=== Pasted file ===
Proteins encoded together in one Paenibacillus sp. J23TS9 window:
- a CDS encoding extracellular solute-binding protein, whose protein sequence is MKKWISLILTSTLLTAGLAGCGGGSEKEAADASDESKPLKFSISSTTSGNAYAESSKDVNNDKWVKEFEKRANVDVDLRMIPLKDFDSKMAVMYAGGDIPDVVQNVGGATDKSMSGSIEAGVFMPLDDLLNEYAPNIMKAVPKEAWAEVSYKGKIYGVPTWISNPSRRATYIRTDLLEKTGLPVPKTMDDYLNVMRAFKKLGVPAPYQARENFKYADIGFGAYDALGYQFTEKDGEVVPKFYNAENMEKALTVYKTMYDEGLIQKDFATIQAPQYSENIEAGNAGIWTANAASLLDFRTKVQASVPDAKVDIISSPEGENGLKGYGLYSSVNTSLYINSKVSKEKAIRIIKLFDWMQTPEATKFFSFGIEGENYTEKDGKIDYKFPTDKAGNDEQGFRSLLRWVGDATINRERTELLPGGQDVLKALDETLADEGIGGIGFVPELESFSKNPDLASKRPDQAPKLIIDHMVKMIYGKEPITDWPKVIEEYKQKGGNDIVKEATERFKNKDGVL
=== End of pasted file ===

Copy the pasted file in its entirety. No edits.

Proteins encoded together in one Paenibacillus sp. J23TS9 window:
- a CDS encoding extracellular solute-binding protein, whose protein sequence is MKKWISLILTSTLLTAGLAGCGGGSEKEAADASDESKPLKFSISSTTSGNAYAESSKDVNNDKWVKEFEKRANVDVDLRMIPLKDFDSKMAVMYAGGDIPDVVQNVGGATDKSMSGSIEAGVFMPLDDLLNEYAPNIMKAVPKEAWAEVSYKGKIYGVPTWISNPSRRATYIRTDLLEKTGLPVPKTMDDYLNVMRAFKKLGVPAPYQARENFKYADIGFGAYDALGYQFTEKDGEVVPKFYNAENMEKALTVYKTMYDEGLIQKDFATIQAPQYSENIEAGNAGIWTANAASLLDFRTKVQASVPDAKVDIISSPEGENGLKGYGLYSSVNTSLYINSKVSKEKAIRIIKLFDWMQTPEATKFFSFGIEGENYTEKDGKIDYKFPTDKAGNDEQGFRSLLRWVGDATINRERTELLPGGQDVLKALDETLADEGIGGIGFVPELESFSKNPDLASKRPDQAPKLIIDHMVKMIYGKEPITDWPKVIEEYKQKGGNDIVKEATERFKNKDGVL